We’ll send a handful of Let’s Polka stickers (see photo above) to everyone who posts a comment. Three lucky, randomly-chosen commenters will also receive one of these items from our holiday gift guide:

We’ll hold the drawing for those three prizes next Monday, so you have one week to post your comment. (If you comment after Monday, you can still get stickers but you won’t win one of the three prizes.)

Sound good? Then start posting — and winning — today!

This Week in Accordion: NAA Convention

What’s squeezin’ this week?

  • National Accordion Convention (Wednesday-Sunday in Richardson, TX)
    The National Accordion Association’s annual convention promises a diverse lineup of concerts, workshops, jam sessions, and more. It’s possibly the only place you can attend a Fred Ziwich Cleveland-style polka workshop followed by a Joél Guzman Tex-Mex button accordion workshop. (Update: There’s an article and video about the festival over at the Dallas Morning News.)
  • Klezmer en Buenos Aires (Wednesday in Stanford, CA)
    The acclaimed duo of César Lerner (accordion) and Marcelo Moguilevsky (clarinet/sax) make their first Bay Area appearance at Stanford on Wednesday, followed by a show in Berkeley on Saturday. Their unique sound combines Argentinian folk music with jazz, tango, and klezmer. (For more info, read the writeup in Sunday’s San Jose Mercury News.)
  • Musical Fortunes (Thursday in Berkeley, CA)
    Berkeley’s Jewish Music Festival kicks off with an original work composed by one of our local favorites, composer/accordionist Dan Cantrell. His “Musical Fortunes” explores themes based on traditional Jewish and Romani (Gypsy) music and features the Kitka Women’s Vocal Ensemble, Michael Alpert, and Rumen Shopov.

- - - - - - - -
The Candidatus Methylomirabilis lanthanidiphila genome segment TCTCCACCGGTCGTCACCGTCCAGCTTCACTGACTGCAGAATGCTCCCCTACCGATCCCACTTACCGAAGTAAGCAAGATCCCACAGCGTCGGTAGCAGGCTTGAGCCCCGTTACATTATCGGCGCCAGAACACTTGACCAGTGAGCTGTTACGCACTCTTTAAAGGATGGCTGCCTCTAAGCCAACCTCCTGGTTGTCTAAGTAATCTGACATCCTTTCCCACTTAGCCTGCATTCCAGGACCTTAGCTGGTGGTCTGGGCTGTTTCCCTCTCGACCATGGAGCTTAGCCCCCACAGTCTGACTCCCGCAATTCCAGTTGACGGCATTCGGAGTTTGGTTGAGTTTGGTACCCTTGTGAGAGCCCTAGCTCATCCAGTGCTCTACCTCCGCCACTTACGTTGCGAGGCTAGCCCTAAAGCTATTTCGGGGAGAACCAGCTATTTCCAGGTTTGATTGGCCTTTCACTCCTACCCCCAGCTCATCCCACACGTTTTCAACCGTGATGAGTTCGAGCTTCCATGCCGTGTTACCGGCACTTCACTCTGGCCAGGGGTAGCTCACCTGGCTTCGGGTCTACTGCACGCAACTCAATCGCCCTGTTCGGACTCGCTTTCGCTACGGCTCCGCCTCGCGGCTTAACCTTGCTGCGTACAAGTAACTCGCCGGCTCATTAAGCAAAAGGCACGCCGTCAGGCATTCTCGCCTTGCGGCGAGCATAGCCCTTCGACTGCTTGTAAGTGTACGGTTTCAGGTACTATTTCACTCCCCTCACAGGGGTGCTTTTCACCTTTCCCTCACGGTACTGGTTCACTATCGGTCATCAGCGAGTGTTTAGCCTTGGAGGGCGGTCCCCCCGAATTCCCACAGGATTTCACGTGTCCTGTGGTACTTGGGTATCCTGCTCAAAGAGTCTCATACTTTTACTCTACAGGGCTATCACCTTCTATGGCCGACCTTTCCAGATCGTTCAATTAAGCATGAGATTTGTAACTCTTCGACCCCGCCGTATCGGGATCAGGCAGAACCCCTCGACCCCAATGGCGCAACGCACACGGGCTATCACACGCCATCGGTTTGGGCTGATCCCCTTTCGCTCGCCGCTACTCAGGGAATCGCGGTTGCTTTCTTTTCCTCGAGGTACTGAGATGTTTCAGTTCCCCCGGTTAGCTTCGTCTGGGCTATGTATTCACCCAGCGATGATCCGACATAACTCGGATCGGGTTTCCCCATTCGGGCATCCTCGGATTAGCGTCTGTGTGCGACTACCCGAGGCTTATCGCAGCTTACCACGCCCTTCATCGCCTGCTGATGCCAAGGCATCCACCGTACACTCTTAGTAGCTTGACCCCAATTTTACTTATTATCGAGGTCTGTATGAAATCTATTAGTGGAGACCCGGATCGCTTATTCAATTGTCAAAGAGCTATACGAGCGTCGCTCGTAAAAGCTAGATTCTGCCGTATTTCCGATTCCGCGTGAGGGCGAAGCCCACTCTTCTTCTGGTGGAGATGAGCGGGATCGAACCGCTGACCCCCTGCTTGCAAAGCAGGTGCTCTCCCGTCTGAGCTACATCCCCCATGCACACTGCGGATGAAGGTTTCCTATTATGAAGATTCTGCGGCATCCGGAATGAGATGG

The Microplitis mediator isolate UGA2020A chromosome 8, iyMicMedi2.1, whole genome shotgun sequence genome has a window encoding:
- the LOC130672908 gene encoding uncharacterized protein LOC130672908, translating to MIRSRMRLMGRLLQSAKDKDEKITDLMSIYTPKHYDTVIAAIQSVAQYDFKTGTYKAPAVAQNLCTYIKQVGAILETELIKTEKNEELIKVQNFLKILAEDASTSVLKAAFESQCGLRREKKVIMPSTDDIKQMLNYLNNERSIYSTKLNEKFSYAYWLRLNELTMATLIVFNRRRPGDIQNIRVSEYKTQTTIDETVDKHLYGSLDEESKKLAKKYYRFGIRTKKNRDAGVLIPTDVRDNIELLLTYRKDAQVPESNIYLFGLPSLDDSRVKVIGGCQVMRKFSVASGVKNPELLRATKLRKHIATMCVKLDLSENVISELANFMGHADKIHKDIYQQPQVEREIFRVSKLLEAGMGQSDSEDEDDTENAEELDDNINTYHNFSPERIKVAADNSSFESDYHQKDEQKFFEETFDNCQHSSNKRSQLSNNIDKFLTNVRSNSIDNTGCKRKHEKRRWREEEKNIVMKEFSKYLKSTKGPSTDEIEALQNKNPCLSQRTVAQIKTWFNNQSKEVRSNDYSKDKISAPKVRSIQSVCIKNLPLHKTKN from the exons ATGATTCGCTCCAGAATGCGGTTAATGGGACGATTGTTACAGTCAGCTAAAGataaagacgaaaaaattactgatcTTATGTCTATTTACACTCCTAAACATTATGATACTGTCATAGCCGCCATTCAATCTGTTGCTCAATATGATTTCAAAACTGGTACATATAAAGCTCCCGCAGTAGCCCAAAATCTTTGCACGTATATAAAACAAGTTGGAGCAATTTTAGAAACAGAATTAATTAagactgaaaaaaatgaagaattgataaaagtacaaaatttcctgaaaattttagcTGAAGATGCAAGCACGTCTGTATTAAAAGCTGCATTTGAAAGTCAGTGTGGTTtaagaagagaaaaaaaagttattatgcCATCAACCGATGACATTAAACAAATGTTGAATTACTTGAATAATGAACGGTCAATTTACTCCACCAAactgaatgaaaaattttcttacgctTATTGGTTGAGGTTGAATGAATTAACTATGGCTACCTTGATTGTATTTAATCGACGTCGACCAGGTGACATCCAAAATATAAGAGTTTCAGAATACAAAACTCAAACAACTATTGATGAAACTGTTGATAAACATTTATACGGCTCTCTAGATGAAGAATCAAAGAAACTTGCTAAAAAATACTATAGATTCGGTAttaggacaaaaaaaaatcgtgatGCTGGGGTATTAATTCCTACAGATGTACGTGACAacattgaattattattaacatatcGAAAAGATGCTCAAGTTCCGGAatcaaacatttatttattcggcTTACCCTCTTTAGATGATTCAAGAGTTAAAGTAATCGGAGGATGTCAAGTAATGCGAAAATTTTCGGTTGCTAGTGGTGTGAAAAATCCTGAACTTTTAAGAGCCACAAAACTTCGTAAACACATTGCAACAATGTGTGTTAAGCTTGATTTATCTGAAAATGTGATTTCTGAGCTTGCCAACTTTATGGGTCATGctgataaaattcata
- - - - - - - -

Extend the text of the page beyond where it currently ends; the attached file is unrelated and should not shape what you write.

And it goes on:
Check our calendar for more, including Daran Kravanh in Los Angeles and a tasty zydeco lineup at the Cajun-Zydeco Crawfish Festival in St. Petersburg, Florida.

If there’s an accordion event in your area that we’ve missed let us know!

Pushing Buttons at Eurovision

As America settles into another season of Ryan Secrest and Simon Cowell catfights (aka American Idol), Europe gears up for its annual continent-wide song competition, Eurovision. Each country votes on a song to represent them at the Eurovision finals, then viewers across Europe vote on a winner from that pool of entries. This year’s entries have their work cut out for them — it’ll be hard to top last year’s winners, Finnish heavy-metal rockers Lordi.

This year, there’s controversy brewing around Israel’s chosen Eurovision entry: a song called “Push the Button” by the band Teapacks. Eurovision organizers have threatened to ban the entry due to its “inappropriate” political message. The song warns of the dangers of nuclear war and seems to be a thinly-veiled jab at the nuclear ambitions or Iranian president Mahmoud Ahmadinejad. One verse goes: “There are some crazy leaders they hide and try to fool us / With demonic, technologic willingness to harm / They’re going to push the button.”